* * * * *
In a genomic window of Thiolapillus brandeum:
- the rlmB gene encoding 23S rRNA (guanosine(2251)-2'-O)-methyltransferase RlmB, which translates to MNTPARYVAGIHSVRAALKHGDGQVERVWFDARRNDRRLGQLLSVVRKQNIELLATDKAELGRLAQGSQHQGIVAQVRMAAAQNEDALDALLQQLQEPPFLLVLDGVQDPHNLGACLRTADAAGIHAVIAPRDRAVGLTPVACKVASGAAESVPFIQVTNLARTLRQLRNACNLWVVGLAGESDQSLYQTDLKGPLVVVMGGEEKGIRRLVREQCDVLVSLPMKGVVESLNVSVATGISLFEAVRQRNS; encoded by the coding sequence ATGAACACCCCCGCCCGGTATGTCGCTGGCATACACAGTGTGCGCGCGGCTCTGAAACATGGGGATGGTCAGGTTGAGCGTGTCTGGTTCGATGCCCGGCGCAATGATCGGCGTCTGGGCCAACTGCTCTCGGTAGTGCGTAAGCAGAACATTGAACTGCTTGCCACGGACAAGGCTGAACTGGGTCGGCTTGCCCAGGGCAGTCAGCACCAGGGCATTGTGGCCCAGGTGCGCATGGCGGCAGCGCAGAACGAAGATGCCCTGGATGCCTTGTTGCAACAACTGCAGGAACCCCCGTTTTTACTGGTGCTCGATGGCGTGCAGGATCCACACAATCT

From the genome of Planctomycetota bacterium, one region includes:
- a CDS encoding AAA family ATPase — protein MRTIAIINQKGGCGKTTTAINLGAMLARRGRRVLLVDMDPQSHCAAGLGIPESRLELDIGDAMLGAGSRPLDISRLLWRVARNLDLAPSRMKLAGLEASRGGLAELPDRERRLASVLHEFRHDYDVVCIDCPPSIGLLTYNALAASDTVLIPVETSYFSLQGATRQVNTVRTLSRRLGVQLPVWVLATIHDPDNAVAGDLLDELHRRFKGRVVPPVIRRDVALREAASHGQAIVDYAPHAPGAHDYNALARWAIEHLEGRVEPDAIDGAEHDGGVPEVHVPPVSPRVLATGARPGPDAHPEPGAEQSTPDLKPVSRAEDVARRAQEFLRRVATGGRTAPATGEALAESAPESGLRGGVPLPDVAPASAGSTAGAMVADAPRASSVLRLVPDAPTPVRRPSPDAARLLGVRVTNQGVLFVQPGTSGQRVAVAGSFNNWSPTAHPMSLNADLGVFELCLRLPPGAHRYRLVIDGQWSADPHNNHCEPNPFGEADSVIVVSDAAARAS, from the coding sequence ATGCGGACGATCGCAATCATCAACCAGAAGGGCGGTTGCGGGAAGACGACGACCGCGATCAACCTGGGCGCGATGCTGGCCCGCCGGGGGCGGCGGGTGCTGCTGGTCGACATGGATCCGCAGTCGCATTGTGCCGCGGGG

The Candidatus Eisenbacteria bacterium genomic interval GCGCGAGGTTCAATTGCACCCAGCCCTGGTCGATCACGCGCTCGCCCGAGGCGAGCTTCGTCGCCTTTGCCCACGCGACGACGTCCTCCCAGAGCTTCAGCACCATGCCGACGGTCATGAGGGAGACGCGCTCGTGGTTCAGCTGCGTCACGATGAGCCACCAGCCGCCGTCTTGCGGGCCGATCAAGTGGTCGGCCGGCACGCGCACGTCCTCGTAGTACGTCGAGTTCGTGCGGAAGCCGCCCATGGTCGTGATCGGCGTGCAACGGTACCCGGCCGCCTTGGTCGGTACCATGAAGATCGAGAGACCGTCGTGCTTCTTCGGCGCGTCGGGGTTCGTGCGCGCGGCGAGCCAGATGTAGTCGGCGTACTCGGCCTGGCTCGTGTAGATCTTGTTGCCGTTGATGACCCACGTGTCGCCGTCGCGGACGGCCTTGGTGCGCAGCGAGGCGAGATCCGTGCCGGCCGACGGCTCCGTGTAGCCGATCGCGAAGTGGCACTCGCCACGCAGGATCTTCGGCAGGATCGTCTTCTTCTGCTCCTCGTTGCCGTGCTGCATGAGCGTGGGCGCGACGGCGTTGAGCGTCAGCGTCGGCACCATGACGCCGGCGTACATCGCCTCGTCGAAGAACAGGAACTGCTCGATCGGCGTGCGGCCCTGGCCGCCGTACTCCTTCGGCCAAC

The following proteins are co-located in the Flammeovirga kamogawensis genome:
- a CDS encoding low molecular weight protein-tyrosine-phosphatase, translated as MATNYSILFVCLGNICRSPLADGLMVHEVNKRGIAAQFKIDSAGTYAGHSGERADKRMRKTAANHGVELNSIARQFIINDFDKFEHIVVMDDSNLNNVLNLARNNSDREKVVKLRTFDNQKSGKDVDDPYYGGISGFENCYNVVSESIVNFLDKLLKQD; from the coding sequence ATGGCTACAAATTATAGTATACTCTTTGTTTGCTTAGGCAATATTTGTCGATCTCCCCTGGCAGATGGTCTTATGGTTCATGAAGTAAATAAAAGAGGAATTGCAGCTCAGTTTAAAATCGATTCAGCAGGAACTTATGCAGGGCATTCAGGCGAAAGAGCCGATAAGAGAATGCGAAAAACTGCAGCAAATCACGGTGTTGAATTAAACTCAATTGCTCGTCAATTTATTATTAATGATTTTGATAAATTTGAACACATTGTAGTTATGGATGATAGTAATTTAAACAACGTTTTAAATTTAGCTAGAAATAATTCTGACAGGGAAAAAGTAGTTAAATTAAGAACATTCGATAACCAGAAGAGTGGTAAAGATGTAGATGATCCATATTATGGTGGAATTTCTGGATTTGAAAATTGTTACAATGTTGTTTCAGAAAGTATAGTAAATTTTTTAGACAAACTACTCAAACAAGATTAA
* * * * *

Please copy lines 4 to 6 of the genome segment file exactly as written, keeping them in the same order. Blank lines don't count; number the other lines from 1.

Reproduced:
- a CDS encoding AAA family ATPase — protein MRTIAIINQKGGCGKTTTAINLGAMLARRGRRVLLVDMDPQSHCAAGLGIPESRLELDIGDAMLGAGSRPLDISRLLWRVARNLDLAPSRMKLAGLEASRGGLAELPDRERRLASVLHEFRHDYDVVCIDCPPSIGLLTYNALAASDTVLIPVETSYFSLQGATRQVNTVRTLSRRLGVQLPVWVLATIHDPDNAVAGDLLDELHRRFKGRVVPPVIRRDVALREAASHGQAIVDYAPHAPGAHDYNALARWAIEHLEGRVEPDAIDGAEHDGGVPEVHVPPVSPRVLATGARPGPDAHPEPGAEQSTPDLKPVSRAEDVARRAQEFLRRVATGGRTAPATGEALAESAPESGLRGGVPLPDVAPASAGSTAGAMVADAPRASSVLRLVPDAPTPVRRPSPDAARLLGVRVTNQGVLFVQPGTSGQRVAVAGSFNNWSPTAHPMSLNADLGVFELCLRLPPGAHRYRLVIDGQWSADPHNNHCEPNPFGEADSVIVVSDAAARAS, from the coding sequence ATGCGGACGATCGCAATCATCAACCAGAAGGGCGGTTGCGGGAAGACGACGACCGCGATCAACCTGGGCGCGATGCTGGCCCGCCGGGGGCGGCGGGTGCTGCTGGTCGACATGGATCCGCAGTCGCATTGTGCCGCGGGG

The Candidatus Eisenbacteria bacterium genomic interval GCGCGAGGTTCAATTGCACCCAGCCCTGGTCGATCACGCGCTCGCCCGAGGCGAGCTTCGTCGCCTTTGCCCACGCGACGACGTCCTCCCAGAGCTTCAGCACCATGCCGACGGTCATGAGGGAGACGCGCTCGTGGTTCAGCTGCGTCACGATGAGCCACCAGCCGCCGTCTTGCGGGCCGATCAAGTGGTCGGCCGGCACGCGCACGTCCTCGTAGTACGTCGAGTTCGTGCGGAAGCCGCCCATGGTCGTGATCGGCGTGCAACGGTACCCGGCCGCCTTGGTCGGTACCATGAAGATCGAGAGACCGTCGTGCTTCTTCGGCGCGTCGGGGTTCGTGCGCGCGGCGAGCCAGATGTAGTCGGCGTACTCGGCCTGGCTCGTGTAGATCTTGTTGCCGTTGATGACCCACGTGTCGCCGTCGCGGACGGCCTTGGTGCGCAGCGAGGCGAGATCCGTGCCGGCCGACGGCTCCGTGTAGCCGATCGCGAAGTGGCACTCGCCACGCAGGATCTTCGGCAGGATCGTCTTCTTCTGCTCCTCGTTGCCGTGCTGCATGAGCGTGGGCGCGACGGCGTTGAGCGTCAGCGTCGGCACCATGACGCCGGCGTACATCGCCTCGTCGAAGAACAGGAACTGCTCGATCGGCGTGCGGCCCTGGCCGCCGTACTCCTTCGGCCAAC

The following proteins are co-located in the Flammeovirga kamogawensis genome: